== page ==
The Eastern Conference Finals began as a series of big swings and injuries and it ended with a tightly contested game 7. Despite the oft-heard commentary that the Celtics led wire-to-wire, the game was anything but a guarantee for the green and gold. Yes, they did lead from start to finish, but not without intense drama down the stretch. The final 3 minutes of the game consisted of a desperate comeback from Miami and a complete lack of offense from the Celtics. The game seemingly hinged on a Jimmy Butler 3-point attempt with just 17 seconds remaining that would have given the Heat their first lead of the contest. Thankfully, the shot bounced out and the Cs were able to hang on by their finger nails and punch their ticket to the NBA Finals vs the Golden State Warriors.
After dispatching the Heat, the Celtics have completed their “revenge tour” through the Eastern Conference. Prior to this year, the previous three teams to eliminate them from the postseason were the Brooklyn Nets, Milwaukee Bucks, and Miami Heat. Now the Celtics can say they were responsible for beating all three teams enroute to their 22nd Finals appearance. The Cs are now just one step away from hanging banner #18 in the TD Garden rafters. As a franchise, the Celtics have been very tough to beat when they reach the Finals, losing just 4 times in those 21 appearances, but they haven’t been there since the 2009-2010 season when they lost to the Los Angeles Lakers. This is obviously an entirely different squad from 12 seasons ago when the big 3 of Kevin Garnett, Paul Pierce, and Ray Allen owned the parquet. The last time the Celtics were in the finals, the core of Jayson Tatum and Jaylen Brown were in middle school and Smart was early in his high school career. The old man on the team, Al Horford, was in his 3rd season in the NBA that year with the Atlanta Hawks. Now, 141 playoff games later, he’s in the NBA Finals for the 1st time in his career.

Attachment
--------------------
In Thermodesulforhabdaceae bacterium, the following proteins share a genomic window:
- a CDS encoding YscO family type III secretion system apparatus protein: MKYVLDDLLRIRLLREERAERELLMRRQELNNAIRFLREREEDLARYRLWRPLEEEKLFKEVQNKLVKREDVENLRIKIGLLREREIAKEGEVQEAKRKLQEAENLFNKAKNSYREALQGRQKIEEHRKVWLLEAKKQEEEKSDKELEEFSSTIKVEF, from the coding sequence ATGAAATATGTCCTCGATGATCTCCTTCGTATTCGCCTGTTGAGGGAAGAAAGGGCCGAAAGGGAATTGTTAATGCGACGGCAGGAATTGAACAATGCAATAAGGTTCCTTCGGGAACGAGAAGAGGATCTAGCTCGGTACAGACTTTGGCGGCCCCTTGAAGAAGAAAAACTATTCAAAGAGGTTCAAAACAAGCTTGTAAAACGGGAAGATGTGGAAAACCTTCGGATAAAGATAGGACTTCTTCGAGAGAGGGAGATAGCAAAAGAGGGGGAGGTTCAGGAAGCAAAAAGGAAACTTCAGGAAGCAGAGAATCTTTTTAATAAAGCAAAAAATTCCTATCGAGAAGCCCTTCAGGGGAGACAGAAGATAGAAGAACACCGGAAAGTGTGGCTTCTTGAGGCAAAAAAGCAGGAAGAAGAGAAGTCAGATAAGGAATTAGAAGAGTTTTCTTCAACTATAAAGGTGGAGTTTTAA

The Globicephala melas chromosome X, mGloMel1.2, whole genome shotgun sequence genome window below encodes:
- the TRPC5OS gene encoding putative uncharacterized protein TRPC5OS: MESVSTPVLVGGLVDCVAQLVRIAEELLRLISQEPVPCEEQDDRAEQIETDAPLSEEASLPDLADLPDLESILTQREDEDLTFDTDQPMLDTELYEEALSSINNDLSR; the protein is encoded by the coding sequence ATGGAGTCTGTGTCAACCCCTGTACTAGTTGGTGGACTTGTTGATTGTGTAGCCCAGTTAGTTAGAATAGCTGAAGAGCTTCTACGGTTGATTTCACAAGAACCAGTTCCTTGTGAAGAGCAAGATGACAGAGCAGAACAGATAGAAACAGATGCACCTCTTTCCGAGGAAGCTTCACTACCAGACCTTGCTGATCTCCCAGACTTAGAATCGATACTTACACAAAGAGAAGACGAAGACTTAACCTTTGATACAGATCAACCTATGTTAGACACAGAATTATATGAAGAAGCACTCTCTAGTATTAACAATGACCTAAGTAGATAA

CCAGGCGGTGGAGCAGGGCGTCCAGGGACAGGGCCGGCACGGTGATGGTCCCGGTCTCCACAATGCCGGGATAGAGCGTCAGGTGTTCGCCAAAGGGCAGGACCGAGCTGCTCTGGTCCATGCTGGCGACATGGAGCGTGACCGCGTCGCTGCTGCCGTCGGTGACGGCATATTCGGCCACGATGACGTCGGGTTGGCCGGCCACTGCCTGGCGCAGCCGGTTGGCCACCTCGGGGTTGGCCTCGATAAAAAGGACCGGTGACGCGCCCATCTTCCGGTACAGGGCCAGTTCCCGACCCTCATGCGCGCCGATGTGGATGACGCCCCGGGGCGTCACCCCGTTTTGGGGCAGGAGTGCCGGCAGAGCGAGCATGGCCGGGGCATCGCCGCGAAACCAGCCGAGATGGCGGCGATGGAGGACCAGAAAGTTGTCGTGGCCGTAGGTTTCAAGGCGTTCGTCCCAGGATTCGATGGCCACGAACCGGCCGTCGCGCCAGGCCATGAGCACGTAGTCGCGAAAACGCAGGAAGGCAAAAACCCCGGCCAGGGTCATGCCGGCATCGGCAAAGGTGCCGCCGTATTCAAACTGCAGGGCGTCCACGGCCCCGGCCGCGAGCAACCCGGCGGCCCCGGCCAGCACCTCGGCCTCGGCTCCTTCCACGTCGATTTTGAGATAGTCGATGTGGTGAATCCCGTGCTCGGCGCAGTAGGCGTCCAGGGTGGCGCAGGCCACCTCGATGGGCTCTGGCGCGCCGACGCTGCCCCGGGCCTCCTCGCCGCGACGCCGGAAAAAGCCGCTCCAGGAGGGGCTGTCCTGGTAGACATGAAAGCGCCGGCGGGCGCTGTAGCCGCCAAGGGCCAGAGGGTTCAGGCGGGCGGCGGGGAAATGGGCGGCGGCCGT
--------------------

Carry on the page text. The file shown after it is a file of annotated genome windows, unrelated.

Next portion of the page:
Despite being one step from the pinnacle of professional basketball, the Cs aren’t without a few significant concerns. Against the Bucks and Heat, the Celtics had multiple instances of difficulty when trying to close out games. With a pass-first point guard in Marcus Smart, the offense grinds to a halt when the team tries to milk the clock in late-game situations. The Cs need to continue to play their aggressive attacking style, even when they are in situations to kill the clock. No offense to Smart, but he should not be taking the final handful of shots without running the offense when trying to close out a game. The ball needs to run through Tatum and/or Brown and then if it ends up back with Smart or someone else for a shot after a good offensive possession, great. I can almost guarantee the Cs will be in similar situations in the Finals and if they play the way they did in Miami, you can kiss the banner goodbye.
Another concern is around ball control and not making mistakes. There were stretches of the last 2 series when Tatum and Brown were turning the ball over with insane regularity and seemed to be forcing the action which led to more mistakes. Tatum made a number of poor decisions and at times would drive to the basket when their wasn’t a lane, play for contact and a foul rather than finishing the shot, and then complain to the refs when the foul never came. He seemed to be easily thrown off his game when not getting the foul calls and it would take him a while to get back on track. In the Miami series, Tatum was averaging 4.7 turnovers per game and had 3 games of 6+ in the 7 game series and all three of those were losses. Brown also had 7 turnovers in their game 3 loss and 4 in their game 6 loss. If the Cs can take care of the ball and make smart decisions, they are really difficult to beat.